(COLUMBUS, Ohio) – As the COVID-19 global pandemic continues, it is imperative community networks, including health care systems, modify how they provide services. Nationwide Children’s Hospital has quickly adapted the way care is delivered to its patients and their families.
In response to Ohio’s “Stay at Home” order and out of an abundance of caution for the health and safety of patients and their families, Nationwide Children’s has implemented expanded telehealth services for most outpatient appointments.
“It is a priority that Nationwide Children’s remains steady in providing the best possible health care for our patients and their families during these uncertain times,” said Tim Robinson, chief executive officer of Nationwide Children’s. “Like so many other organizations, we had to adapt quickly, and we were able to effectively implement our expanded telehealth services. Even after COVID-19 is behind us, it is important we continue to innovate and provide these much-needed telehealth services to our patients.”
Columbus-based American Electric Power (AEP) has long been a visionary partner in recognizing the many benefits of telehealth. A generous gift of $1 million from the AEP Foundation enabled Nationwide Children’s to lay the groundwork that led to this rapid expansion of services during the coronavirus challenge.
“We are thrilled our gift helped Nationwide Children’s develop its telehealth capabilities so all children, no matter where they call home, can receive the best treatment,” said Dale Heydlauff, senior vice president of Corporate Communications for AEP and president of the AEP Foundation. “Now more than ever, telehealth is an invaluable resource. We are proud to partner with Nationwide Children’s as they take advantage of telehealth’s benefits during this unprecedented time to ensure their patients still receive top-notch care while adhering to public health recommendations.”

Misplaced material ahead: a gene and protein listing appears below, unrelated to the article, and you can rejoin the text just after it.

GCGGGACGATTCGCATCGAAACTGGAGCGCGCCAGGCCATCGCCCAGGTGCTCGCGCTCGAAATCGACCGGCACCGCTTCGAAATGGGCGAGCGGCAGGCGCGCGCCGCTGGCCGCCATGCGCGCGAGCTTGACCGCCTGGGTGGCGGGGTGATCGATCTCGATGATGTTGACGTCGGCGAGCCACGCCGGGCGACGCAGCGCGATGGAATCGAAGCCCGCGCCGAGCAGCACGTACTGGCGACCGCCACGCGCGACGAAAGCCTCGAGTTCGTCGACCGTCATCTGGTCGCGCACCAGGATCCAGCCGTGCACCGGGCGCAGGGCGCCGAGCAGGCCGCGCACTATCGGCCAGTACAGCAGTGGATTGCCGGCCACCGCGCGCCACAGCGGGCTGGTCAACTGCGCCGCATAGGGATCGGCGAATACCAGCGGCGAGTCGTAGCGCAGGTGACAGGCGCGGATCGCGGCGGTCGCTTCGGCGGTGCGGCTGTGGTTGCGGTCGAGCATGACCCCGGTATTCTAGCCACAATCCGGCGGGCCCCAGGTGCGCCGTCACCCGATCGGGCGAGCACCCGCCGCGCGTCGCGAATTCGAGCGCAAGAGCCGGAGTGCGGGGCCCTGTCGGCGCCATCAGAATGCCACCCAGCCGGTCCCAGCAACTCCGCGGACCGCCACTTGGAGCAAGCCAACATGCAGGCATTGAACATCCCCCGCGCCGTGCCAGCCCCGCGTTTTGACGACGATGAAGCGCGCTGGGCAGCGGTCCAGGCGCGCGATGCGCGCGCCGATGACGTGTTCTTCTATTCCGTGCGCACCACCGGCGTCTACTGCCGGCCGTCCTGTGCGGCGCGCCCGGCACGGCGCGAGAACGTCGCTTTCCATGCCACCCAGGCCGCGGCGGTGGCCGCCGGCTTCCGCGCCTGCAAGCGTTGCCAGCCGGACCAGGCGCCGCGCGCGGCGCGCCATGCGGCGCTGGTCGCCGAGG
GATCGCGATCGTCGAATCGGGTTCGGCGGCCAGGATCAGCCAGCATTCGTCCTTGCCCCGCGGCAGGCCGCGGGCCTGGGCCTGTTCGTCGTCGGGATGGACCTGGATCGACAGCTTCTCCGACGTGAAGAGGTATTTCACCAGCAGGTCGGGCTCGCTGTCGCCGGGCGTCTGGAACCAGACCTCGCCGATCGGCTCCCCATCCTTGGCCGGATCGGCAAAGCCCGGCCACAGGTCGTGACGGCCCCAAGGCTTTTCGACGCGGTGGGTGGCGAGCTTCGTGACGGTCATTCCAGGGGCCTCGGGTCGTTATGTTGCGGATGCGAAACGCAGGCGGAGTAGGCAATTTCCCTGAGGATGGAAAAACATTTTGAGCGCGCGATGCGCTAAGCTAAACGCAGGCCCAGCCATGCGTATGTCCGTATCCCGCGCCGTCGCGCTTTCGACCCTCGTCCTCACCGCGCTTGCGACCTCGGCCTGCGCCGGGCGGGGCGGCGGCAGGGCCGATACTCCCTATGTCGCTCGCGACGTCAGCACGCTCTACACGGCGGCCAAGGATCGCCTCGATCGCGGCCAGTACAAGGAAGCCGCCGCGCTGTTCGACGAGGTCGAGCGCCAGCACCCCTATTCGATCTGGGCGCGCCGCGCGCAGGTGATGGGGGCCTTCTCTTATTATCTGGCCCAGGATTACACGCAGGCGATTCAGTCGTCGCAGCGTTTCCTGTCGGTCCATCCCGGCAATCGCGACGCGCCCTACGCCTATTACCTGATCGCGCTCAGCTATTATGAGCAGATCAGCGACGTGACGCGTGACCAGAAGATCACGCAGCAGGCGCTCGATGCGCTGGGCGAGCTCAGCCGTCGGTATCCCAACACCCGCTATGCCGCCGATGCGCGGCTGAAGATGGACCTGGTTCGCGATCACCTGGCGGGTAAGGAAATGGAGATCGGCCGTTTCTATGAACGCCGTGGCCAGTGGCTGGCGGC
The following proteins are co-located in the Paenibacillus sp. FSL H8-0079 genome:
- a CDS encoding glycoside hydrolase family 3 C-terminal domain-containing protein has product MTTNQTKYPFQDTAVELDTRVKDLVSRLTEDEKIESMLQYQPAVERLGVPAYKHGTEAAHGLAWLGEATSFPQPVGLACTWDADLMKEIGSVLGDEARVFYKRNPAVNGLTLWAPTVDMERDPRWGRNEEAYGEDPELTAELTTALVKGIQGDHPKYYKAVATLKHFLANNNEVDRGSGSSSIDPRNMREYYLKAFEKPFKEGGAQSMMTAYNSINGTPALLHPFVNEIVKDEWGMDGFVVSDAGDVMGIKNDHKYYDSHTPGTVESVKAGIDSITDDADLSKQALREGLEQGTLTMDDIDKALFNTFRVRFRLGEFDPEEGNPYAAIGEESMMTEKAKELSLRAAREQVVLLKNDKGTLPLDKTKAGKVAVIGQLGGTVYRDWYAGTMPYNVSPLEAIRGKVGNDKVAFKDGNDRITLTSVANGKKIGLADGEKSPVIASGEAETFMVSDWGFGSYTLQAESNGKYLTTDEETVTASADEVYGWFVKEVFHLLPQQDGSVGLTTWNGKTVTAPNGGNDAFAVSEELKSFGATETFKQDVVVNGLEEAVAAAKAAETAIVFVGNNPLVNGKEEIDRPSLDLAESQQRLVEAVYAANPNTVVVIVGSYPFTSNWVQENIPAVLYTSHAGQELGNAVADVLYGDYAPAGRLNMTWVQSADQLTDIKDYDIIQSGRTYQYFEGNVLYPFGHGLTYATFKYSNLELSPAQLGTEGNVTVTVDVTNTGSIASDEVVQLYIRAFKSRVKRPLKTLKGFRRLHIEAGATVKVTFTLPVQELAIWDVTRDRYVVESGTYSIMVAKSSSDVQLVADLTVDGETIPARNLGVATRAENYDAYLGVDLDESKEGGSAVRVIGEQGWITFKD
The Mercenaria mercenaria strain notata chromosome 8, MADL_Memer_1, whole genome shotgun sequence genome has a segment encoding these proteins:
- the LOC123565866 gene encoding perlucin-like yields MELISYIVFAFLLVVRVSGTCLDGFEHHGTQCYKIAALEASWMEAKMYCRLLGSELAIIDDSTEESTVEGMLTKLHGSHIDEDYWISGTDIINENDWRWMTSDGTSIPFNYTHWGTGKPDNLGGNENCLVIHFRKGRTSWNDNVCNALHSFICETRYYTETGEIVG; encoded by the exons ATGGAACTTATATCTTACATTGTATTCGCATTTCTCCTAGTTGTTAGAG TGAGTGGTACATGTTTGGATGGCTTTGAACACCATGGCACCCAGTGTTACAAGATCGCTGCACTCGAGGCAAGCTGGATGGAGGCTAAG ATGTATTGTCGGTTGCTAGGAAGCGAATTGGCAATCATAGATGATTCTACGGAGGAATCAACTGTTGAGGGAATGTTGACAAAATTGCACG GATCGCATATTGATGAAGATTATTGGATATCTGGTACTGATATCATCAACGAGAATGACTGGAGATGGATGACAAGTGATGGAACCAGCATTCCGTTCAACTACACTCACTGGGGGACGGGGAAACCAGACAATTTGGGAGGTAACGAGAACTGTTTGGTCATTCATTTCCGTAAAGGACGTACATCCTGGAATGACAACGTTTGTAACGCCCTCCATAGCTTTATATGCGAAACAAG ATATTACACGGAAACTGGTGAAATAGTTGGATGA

“During this time of physical distancing, the AEP Foundation’s gift is helping Nationwide Children’s continue our extraordinary care,” Robinson said. “We were able to harness important infrastructure and technology, and many internal hospital teams have come together to swiftly put expanded telehealth services in operation for the benefit of patients, their families and hospital staff.”
Big Lots Behavioral Health Services at Nationwide Children’s was the first to offer online telehealth visits. From March 13 to April 2, 2020, they provided more than 8,000 telehealth encounters, compared to just 19 telehealth visits in all of 2019. The process has gone so well that most behavioral health appointments will be moving to telehealth-only for outpatient visits for the duration of the COVID-19 response.
“When this pandemic is over and this crisis has gone away–and there will come a time when we will go back to normal–I don’t anticipate telehealth going away,” said David Stukus, MD, a pediatric allergist and immunologist at Nationwide Children’s. “If anything, we’re going to build upon it, and we’re going to see this in a lot of different aspects in our lives.”
There are a few tips to ensure a successful telehealth visit. Make sure you/your child:
- Are in a quiet, private place
- Are in a room with good lighting so your provider can see you
- Do not have your mute button on
- Use the best internet available (close all other internet browser windows or other apps)
- Have a full charge on your smartphone or computer – if not, please plug it in
Most insurance companies and governmental payors have expanded the use of telehealth in response to COVID-19. In addition, the Ohio Department of Medicaid implemented an emergency rule on telehealth services in the state.
For more information about telehealth, and for additional assets for journalists, click here.
For tips for a successful telehealth appointment, click here.